Wilshire Enterprises: Sale Or Delay Tactics?

While Wilshire Enterprises (WOC) is undergoing wild price swings in anticipation of the upcoming proxy battle at the July annual meeting, the nitty-gritty details in a recent amendment to its 10-K filing have shareholders wondering whether the long ago announced sale is coming shortly, or whether management is digging in for a long battle with 14.9% owner Full Value Partners, an affiliate of Phillip Goldstein’s Bulldog Investors.

The reason for our ambivalence is the first paragraph in the amended 10-K:

The Company will not file its proxy statement for its annual meeting of stockholders within 120 days of its fiscal year ended December 31, 2007 and is therefore amending and restating […] the Annual Report.“

The cynic in us is reminded of a similar event little over a year ago when activist shareholder Harbinger tried to get on the board of Ryerson. Harbinger wanted to elect seven of its director nominees to the board, but Ryerson simply refused to hold an annual meeting. In June 2007, Harbinger sued Ryerson to hold the meeting. Less than six weeks later, Ryerson agreed to be acquired by private equity firm Platinum Equity.

If no annual meeting is held for 13 months, Delaware corporate law gives shareholders the possibility to sue the company to force it to hold the meeting. This means that after August 19, Full Value Partners would be able to file a suit against Wilshire. Litigation of this type typically takes 3-4 months, which the management has virtually no chance of winning. It has to hold the meeting within 45 days after the court’s ruling. The court would probably try to wrap up the case before the end of the year, so that the meeting would be held by the middle of February. Management would gain an extra six months of reprieve, albeit at significant expense to shareholders through legal fees. Considering their past record in the retention of consultants, we can expect the worst. We do not doubt that the meeting will be an unpleasant experience when angry hoards of impoverished shareholders descend on Newark, so management may well see value in putting it off for a while.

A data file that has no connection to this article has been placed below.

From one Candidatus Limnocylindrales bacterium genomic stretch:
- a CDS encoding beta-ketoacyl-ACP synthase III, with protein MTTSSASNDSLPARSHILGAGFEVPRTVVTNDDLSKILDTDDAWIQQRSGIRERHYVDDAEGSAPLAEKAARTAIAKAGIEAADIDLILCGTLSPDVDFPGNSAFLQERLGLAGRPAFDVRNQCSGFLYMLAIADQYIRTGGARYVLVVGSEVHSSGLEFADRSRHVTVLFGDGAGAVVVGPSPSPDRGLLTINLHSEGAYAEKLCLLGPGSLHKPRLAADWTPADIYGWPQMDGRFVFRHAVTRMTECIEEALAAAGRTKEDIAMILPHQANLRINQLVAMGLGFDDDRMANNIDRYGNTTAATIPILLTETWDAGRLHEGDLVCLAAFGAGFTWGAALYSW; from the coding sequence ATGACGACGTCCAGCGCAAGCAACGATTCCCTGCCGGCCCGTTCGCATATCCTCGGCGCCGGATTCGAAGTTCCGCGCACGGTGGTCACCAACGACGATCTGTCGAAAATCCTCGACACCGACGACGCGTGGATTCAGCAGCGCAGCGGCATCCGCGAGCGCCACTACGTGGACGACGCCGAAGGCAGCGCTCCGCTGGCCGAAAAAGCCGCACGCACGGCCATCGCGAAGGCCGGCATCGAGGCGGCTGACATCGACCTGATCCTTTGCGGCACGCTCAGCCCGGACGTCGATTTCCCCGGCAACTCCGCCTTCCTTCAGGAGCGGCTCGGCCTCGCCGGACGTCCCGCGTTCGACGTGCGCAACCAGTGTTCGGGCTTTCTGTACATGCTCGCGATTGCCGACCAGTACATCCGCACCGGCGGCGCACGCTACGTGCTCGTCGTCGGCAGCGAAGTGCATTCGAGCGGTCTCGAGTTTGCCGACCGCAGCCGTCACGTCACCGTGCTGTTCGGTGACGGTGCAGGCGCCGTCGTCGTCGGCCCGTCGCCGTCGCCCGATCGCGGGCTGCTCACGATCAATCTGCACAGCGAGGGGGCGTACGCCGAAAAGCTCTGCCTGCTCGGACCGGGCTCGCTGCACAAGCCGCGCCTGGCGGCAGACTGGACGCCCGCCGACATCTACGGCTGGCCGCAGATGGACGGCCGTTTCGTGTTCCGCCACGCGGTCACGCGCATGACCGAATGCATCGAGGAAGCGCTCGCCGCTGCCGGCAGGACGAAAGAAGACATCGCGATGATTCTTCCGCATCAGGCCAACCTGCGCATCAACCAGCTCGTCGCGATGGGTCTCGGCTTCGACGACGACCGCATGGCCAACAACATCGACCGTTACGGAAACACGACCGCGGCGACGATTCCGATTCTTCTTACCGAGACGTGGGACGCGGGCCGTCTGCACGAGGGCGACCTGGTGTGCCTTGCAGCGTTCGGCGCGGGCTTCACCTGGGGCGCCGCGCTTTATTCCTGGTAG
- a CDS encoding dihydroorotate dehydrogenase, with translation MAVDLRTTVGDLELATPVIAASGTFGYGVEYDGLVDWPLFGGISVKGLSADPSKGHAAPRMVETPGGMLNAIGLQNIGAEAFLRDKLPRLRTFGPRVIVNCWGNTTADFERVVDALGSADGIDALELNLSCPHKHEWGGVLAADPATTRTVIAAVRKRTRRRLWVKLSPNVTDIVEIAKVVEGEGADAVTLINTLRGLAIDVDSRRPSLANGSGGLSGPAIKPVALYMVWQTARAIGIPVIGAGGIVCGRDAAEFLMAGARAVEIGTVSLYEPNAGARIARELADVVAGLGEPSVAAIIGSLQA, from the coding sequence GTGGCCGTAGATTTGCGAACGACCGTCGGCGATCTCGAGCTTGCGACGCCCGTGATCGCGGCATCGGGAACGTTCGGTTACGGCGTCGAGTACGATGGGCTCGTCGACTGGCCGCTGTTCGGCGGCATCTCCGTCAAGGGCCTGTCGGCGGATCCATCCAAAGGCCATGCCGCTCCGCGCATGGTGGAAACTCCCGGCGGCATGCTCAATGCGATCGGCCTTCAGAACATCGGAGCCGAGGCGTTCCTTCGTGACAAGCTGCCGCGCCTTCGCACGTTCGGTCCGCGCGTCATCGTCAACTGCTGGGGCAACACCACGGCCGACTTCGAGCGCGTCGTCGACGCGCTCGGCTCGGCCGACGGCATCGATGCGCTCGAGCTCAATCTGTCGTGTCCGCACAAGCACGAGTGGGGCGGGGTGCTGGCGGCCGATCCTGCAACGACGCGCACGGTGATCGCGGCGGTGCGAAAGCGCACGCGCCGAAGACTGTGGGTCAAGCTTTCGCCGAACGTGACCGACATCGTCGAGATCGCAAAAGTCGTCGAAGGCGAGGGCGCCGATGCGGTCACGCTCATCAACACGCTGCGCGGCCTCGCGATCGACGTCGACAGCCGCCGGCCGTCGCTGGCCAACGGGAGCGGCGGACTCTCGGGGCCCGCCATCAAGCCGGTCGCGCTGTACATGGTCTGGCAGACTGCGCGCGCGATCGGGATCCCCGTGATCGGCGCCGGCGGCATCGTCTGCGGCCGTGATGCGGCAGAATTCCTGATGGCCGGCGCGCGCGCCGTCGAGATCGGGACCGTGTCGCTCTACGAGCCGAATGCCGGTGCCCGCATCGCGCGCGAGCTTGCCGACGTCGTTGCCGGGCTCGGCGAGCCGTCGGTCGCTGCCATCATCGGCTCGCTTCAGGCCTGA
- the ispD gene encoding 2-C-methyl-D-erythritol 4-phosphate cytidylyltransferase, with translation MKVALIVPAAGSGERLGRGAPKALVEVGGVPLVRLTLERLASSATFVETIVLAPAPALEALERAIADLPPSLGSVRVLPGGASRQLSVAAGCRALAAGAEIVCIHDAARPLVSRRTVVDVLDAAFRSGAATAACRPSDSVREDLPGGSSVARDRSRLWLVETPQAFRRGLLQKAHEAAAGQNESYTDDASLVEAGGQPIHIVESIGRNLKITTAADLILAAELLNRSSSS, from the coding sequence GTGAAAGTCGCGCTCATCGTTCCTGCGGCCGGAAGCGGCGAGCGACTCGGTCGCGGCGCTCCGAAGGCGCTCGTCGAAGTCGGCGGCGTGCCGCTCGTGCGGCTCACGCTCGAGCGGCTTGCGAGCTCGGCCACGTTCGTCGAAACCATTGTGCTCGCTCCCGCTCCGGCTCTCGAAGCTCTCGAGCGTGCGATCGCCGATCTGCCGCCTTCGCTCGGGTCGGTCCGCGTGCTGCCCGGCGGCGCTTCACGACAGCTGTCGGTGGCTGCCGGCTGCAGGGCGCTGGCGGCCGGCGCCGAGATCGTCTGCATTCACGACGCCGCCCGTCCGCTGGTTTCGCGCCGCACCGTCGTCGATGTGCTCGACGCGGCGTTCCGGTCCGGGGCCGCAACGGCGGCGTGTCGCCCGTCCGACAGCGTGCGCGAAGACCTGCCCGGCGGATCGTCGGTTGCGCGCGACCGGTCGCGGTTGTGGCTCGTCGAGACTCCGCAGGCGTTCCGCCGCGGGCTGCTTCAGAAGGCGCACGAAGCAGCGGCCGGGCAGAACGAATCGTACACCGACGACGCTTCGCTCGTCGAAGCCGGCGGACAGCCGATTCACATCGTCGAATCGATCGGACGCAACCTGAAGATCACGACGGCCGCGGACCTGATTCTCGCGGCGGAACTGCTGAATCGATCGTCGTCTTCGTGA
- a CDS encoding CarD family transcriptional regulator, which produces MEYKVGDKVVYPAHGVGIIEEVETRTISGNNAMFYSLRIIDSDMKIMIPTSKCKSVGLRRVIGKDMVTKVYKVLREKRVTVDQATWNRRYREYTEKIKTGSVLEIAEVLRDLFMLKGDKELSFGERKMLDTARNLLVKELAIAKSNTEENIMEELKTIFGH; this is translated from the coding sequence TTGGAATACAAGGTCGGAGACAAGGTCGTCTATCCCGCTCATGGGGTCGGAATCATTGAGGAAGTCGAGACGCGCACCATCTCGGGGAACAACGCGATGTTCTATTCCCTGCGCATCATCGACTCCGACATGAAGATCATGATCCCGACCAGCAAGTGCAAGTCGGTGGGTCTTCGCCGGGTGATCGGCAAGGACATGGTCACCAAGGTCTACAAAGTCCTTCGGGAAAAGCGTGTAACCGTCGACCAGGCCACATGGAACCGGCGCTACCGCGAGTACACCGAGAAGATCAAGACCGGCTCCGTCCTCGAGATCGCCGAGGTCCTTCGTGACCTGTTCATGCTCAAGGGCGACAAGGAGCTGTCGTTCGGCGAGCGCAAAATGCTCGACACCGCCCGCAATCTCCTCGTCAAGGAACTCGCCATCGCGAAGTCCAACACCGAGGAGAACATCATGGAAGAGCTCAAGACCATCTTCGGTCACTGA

Another reason to be cynical is the recent no action letter that Wilshire obtained from the SEC. Full Value Partners had submitted a proposal for inclusion in the company’s proxy statement, but Wilshire convinced the SEC that it should be excluded. Since this is a paper filing, we will safe our readers a trip to the local SEC office and post a copy of the full correspondence here.

The optimist in us is indifferent about the filing. After all, Wilshire has often filed its SEC reports late, and with the CFO working part-time at a reduced salary, there is a good chance that they lack the resources to get it done in time.

Finally, the dreamer in us reads the 10-K amendment in a different light: it is a sign that a sale of the company is coming soon. If management, including the part-time CFO, is busy finalizing a deal, then there is no point in holding an annual meeting if another meeting is needed shortly thereafter to approve a sale.

The stock needs all but uncertainty, as the price action over the last two weeks has shown. We hope that management will clarify its intentions soon. Whether anybody will believe them, given last year’s “initial bids are in” gaffe (read our previous coverage here and here), is another question.

Thomas Kirchner manages the Pennsylvania Avenue Event-Driven Fund (PAEDX), which owns shares of Wilshire Enterprises.

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